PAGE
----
The evolution of ideas

Interesting contrast between the two replies to my post on the maple knives. One was a practical critique of the idea, and a good one at that.

A.J. is probably correct in his observation that these knives will be difficult if not impossible to keep clean. Chuck Riccardo, on the other hand, took the ball and ran with it, thinking now about making knife handles. A much more practical product.

He got me thinking, too. I used to make knives and sold all but one. I made the blades as well as the handles. But there are many sources of unhandled blades that could be fitted with fine wood handles. Not too much material involved either!

Too often we tend to protect our ideas for fear of someone “slurping” them. But an idea that is expressed can often stimulate other ideas that lead to unique pieces. Sometimes these things become an entire genre unto themselves. Pen making is a great example.

The thing that I appreciate here is how ideas are generated and how they evolve through the process of discussing and sharing them.

D.D.

COMMENTS

  1. Steve Panizza wrote:

    This sounds like the concept of crowdsourcing somewhat. In fact, design collaboration is what attracts a lot of people to maker spaces. The problem I see here though is what happens to someone’s intellectual property when their work has a business case attached to it. I don’t know in that instance if one can have their cake and eat it too.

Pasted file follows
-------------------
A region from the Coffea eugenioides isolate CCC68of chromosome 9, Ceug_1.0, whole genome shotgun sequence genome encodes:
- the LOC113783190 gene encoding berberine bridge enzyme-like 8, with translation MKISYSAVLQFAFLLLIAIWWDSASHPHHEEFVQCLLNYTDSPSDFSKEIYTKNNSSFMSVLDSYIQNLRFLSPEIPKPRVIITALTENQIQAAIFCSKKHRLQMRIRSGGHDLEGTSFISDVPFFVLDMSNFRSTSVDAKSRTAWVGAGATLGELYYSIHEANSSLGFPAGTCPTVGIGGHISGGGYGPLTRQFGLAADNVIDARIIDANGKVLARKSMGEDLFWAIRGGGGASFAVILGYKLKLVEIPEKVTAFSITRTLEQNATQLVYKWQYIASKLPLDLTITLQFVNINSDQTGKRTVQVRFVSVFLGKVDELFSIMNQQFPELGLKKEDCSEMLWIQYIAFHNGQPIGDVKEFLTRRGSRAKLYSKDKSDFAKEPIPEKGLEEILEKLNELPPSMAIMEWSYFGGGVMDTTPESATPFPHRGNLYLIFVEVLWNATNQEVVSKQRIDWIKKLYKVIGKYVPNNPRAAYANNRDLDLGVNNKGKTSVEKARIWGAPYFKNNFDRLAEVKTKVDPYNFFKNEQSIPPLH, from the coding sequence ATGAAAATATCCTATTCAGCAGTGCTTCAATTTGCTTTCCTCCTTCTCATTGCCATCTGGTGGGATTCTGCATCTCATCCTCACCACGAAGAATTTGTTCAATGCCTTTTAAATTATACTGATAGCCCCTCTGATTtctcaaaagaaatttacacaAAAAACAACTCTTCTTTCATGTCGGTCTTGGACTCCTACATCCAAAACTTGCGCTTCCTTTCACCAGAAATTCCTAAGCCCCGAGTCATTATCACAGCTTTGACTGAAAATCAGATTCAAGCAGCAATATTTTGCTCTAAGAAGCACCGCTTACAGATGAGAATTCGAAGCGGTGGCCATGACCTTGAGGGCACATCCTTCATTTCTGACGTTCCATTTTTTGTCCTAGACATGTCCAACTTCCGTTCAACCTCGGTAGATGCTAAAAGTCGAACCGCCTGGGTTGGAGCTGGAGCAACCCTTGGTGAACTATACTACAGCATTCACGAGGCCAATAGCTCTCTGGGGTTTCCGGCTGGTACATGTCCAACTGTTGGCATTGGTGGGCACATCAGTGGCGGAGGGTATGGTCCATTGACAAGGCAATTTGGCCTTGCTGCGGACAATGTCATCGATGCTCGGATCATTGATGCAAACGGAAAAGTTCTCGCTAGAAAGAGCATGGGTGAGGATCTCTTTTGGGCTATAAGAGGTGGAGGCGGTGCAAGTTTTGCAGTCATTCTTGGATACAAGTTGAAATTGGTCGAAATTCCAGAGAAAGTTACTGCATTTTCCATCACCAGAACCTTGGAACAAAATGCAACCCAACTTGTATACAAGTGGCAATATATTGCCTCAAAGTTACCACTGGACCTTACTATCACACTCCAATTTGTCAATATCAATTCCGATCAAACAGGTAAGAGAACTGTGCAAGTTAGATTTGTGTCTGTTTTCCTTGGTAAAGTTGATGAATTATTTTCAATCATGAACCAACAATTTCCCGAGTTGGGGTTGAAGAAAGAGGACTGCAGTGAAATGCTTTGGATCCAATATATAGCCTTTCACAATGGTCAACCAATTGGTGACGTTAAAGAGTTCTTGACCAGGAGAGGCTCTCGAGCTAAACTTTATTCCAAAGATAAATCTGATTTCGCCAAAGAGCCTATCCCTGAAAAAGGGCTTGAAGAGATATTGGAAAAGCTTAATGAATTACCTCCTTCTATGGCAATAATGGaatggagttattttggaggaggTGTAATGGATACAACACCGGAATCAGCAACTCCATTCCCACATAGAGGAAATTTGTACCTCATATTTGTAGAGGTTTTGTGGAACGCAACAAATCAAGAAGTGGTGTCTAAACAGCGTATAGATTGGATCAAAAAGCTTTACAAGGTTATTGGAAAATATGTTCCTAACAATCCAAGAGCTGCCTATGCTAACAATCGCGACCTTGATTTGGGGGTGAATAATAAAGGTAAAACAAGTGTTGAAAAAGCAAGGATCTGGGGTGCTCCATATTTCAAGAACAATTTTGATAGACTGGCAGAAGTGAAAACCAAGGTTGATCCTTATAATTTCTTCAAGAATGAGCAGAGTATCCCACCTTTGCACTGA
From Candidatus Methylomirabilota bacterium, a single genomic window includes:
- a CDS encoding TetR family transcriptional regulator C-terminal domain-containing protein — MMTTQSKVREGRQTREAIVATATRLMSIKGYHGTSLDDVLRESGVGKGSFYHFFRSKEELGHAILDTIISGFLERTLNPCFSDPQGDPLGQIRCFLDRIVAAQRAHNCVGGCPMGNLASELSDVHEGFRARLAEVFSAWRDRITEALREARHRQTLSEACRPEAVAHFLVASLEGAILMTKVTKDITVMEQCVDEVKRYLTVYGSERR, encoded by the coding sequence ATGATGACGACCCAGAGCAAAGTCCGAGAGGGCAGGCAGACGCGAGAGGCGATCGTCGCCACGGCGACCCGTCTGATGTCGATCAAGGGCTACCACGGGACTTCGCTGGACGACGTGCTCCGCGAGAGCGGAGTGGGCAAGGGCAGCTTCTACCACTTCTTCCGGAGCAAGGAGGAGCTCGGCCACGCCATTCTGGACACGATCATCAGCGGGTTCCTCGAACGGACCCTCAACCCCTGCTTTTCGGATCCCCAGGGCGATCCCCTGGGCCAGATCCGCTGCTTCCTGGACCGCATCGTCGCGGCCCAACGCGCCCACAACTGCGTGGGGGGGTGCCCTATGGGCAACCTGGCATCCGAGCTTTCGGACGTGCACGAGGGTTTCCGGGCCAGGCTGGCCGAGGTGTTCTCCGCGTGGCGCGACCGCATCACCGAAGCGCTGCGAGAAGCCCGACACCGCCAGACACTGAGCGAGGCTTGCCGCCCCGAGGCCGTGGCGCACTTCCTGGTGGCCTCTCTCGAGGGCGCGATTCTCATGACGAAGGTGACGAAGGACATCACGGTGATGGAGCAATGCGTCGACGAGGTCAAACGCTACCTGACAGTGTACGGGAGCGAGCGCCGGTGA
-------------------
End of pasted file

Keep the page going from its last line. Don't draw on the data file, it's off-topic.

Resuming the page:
2. A.J. Hamler wrote:

    Steve –

    At least in this case, if they do have their cake they’ve got something to cut it with.

  3. Steve Panizza wrote:

    A.J.,

    I’ve seen some of your posts and know where you stand on copying without regard to authorship. I’ve had that experience also. I suppose with collaborative design, everyone just needs to agree to collaborate first.

    At any rate, I wonder how a band saw would do at cutting cake?

  4. Chuck Riccardo wrote:

    There is no end to the possibility of knife handle making. Professional Chefs would love a knife that would just fall into their hand – much like an auto mechanic loves the feel of Snap On tools.

    Each knife a pro uses is handled in a slightly different way – the handles could reflect that.

    And then there are the varieties of exotic woods…. endless possibilities!!!

  5. Nancy Kroes wrote:

    Very exciting to think about custom *handled* knives. Hmmmm…

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